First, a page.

Not only does the motion of a comet NOT require that we infer the existence of some invisible object that is pushing it along, and thus we have an example of a change that is NOT caused by some existing object causing the change, but this is also an example of a change to the universe.  The movement of a comet is a change to the structure of the universe.  One piece of the universe is now located at point B, when it has previously been located at point A.  So, this is also an example of a change to the universe that is NOT caused by something causing that change to occur.

But what caused the comet to start moving in the first place?  Well, the comet might have ALWAYS been moving.  We cannot simply assume that the comet was stationary for a period of time, and then it began to move.  Aquinas, unlike Aristotle, believed that logic and philosophical arguments could NOT rule out the possibility that the universe has ALWAYS existed.  If Aquinas is correct, then the statement “Nothing caused the comet to start moving” is logically compatible with the statement “The comet moved from point A to point B”.  In that case, premise (A) is FALSE.

OBJECTION 6: Premise (1) appears to be FALSE.  I can cause my finger to wiggle by exertion of my FREE WILL.  In order for the wiggling of my finger to be the result of my FREE WILL, it cannot be caused by some other thing or being.  If some other thing or being caused my finger to wiggle, then my choice would not be the cause of that event.  Now there are intermediate events between my choice and my finger wiggle.  Nerves have to fire and muscles have to respond to signals from nerves.  But the ultimate cause, the first cause, has to be me and my choice to wiggle my finger.

The wiggling of my finger is a change IN the universe.  Perhaps someone would argue that this is NOT a change TO the universe.  But suppose that the US government is working on a project to be able to fire nuclear missiles at an oncoming asteroid in order to deflect the path of an asteroid to prevent it from smashing into the Earth and killing all human beings.  Suppose that I gain access to the secret lab where the aiming and firing of these missiles takes place.  Suppose I learn how to operate the equipment to aim the nuclear missiles at an asteroid, and suppose that these missiles are fired off by pulling a specific trigger with my finger.

So, I see an asteroid headed towards the Earth, and I go to the secret lab. I set up the aiming of the missiles, and then I pull the trigger.  Suppose the missiles launch and hit their target, and deflect the asteroid.  Now we have an asteroid that was headed from point A to point B (the Earth), but because I wiggled my finger at the right time and place, the course of the asteroid was changed and it did NOT end up at point B (the Earth), but instead headed out of our solar system.  This is a change TO the universe.  The path of an asteroid was going to be from point A to point B, but now it is headed off in a different direction towards a different destination.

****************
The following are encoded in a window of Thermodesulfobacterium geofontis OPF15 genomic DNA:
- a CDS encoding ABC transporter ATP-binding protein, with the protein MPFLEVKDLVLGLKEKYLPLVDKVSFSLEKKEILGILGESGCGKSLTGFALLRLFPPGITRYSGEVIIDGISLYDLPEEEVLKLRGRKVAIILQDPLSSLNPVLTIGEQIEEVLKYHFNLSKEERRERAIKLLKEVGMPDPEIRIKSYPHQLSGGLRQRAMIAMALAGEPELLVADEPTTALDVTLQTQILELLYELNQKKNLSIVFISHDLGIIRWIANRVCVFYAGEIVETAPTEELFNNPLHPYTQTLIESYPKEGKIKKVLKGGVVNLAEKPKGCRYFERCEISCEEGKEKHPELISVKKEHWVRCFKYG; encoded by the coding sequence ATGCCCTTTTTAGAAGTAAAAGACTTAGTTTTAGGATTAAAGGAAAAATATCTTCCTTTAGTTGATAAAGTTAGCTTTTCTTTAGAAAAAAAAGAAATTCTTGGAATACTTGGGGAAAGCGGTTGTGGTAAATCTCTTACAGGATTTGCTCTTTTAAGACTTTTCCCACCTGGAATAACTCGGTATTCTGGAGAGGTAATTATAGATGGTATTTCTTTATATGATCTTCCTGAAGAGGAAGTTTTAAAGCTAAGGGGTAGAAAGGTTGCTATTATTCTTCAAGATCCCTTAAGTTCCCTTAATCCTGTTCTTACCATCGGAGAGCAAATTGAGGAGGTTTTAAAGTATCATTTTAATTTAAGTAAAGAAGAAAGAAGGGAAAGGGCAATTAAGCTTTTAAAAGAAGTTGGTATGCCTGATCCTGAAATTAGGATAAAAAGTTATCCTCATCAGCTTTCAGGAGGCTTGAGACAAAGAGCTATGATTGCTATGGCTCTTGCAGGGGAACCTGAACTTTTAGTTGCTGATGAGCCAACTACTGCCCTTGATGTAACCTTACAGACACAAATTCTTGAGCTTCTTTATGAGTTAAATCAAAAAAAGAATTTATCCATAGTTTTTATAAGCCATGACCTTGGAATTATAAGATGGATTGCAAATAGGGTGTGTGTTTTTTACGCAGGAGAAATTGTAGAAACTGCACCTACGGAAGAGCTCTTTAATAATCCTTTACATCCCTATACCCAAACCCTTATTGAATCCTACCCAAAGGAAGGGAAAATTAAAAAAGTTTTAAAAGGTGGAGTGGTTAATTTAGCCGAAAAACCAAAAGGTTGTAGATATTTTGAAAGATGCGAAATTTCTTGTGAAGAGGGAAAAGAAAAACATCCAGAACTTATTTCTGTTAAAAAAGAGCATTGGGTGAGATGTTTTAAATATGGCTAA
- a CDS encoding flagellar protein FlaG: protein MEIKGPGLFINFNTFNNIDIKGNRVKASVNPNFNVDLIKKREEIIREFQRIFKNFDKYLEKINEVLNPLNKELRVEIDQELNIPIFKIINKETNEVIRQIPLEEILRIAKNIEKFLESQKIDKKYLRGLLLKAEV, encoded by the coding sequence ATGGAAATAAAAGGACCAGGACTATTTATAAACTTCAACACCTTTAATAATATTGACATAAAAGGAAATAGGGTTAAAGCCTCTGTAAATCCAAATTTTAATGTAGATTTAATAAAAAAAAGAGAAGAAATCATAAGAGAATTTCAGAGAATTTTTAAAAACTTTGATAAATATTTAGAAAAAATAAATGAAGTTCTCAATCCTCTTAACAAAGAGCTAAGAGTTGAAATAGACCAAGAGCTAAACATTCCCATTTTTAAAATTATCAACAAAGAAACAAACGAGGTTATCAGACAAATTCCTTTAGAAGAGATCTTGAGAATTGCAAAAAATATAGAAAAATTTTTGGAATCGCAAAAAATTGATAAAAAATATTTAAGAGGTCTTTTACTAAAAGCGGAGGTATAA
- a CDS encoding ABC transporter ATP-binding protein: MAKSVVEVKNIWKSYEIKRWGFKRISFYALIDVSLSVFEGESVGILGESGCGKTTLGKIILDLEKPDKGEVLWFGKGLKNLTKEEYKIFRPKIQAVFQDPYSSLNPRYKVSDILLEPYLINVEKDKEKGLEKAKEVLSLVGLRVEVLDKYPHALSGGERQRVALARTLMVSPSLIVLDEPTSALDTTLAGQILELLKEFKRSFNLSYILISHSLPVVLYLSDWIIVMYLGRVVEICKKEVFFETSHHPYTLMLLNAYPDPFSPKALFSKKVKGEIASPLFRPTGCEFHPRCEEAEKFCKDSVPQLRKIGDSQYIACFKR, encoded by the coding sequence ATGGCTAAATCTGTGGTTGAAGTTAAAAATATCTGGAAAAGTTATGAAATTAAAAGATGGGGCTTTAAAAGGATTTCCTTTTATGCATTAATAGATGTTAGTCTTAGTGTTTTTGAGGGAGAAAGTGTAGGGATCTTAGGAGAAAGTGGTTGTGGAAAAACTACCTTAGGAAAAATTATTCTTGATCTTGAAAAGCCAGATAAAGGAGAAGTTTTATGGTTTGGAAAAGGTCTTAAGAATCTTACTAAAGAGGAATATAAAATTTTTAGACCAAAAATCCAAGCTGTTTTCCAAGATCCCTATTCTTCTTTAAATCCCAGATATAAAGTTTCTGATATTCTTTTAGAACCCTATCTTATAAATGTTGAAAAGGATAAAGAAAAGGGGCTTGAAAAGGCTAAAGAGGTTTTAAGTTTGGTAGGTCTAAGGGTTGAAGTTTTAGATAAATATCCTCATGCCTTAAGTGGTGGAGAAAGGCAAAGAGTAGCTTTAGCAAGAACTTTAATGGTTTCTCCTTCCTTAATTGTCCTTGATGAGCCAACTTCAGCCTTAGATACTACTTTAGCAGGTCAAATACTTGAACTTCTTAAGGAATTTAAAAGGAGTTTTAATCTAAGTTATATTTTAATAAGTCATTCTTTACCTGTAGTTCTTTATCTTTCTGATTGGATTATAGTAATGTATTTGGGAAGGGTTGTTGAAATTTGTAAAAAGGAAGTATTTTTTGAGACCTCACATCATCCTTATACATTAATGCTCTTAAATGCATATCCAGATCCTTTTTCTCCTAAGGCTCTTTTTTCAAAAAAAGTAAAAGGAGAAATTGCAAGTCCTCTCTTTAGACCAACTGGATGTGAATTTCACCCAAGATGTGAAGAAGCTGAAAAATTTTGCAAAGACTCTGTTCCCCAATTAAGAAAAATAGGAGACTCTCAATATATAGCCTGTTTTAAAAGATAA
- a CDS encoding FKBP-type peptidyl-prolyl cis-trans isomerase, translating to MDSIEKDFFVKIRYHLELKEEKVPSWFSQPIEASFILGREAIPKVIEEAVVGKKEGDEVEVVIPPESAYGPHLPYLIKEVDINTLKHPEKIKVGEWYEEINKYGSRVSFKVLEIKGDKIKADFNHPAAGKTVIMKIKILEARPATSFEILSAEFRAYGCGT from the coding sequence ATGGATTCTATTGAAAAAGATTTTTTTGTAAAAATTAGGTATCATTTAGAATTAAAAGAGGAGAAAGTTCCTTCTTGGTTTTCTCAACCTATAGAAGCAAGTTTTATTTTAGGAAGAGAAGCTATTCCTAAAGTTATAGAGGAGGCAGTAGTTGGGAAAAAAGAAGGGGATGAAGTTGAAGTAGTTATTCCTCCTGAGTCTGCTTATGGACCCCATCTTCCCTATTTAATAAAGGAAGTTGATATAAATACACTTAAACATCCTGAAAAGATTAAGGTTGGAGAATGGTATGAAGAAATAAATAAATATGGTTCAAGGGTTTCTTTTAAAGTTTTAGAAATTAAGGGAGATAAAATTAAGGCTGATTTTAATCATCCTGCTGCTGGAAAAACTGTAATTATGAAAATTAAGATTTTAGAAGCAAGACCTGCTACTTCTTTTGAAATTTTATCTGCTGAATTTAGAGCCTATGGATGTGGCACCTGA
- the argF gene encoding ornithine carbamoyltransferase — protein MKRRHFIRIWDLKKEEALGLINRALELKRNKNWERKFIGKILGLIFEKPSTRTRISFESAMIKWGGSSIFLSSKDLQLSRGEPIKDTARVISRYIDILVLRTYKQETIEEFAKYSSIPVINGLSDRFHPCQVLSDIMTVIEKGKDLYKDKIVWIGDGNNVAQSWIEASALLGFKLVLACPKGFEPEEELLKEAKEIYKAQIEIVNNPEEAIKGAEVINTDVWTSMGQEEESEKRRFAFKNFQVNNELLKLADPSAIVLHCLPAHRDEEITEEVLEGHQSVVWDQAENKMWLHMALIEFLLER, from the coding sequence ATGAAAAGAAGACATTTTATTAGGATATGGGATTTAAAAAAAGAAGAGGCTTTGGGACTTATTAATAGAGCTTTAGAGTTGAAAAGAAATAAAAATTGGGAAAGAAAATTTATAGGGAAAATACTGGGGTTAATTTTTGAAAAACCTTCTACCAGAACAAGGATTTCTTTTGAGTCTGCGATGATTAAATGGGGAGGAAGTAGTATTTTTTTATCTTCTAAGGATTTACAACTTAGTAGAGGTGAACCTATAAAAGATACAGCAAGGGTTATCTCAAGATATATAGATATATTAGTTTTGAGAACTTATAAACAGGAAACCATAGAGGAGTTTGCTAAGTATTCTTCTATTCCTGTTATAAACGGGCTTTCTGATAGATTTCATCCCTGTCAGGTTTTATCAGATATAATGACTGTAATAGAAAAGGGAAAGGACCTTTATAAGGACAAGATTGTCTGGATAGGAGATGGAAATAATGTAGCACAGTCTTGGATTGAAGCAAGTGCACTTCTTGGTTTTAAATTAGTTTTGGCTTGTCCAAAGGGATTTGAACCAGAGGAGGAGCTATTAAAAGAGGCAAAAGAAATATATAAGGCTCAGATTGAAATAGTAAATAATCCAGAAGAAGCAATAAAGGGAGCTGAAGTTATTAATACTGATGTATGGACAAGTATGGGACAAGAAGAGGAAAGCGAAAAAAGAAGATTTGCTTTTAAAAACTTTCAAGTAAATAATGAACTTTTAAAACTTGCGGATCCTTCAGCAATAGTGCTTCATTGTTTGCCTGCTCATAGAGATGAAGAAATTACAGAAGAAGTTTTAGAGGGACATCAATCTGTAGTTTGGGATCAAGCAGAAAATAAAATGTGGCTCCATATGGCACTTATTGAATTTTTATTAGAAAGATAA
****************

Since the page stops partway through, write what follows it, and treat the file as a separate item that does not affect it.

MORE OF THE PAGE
This is an example of a change IN the universe that a human being brought about by wiggling his finger at a particular time and place, to intentionally cause the deflection of an asteroid away from the Earth, which was a change TO the universe.  Since the ultimate or first cause of this change was the FREE WILL of a human being, this change TO the universe was NOT caused by something that is “outside of the material universe”.

OBJECTION 7:  Based on Objections 5 and 6, we can see that the argument for (3a) is UNSOUND.  So, premise (3a) remains unproven and questionable.

OBJECTION 8:  God is a person, and as the Christian philosopher Richard Swinburne argues, something can be a person only if it can undergo change.  So, because (3a) talks about something that is “outside the material universe” which MEANS something that is outside of time, space and matter, this something must be UNCHANGING.  Thus, whatever it is that premise (3a) is talking about is something that is NOT a person.  Since God is a person, and premise (3a) is talking about something that is NOT a person, it is clear that premise (3a) is irrelevant to the question of whether God exists.  Even if (3a) turns out to be true, it won’t help to answer the question “Does God exist?”.

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NOTE:  I made some revisions to the wording of some of the premises in Kreeft’s argument, relative to the wording used in my previous posts.  I added the phrase “that causes the material universe to change” to (3a), (6a), and (7a).  I realized that that phrase was needed in order to make the inference from (7a) to (8a) more reasonable.

I changed premise (D) into an IF AND ONLY IF statement, to make it more clearly a stipulative definition.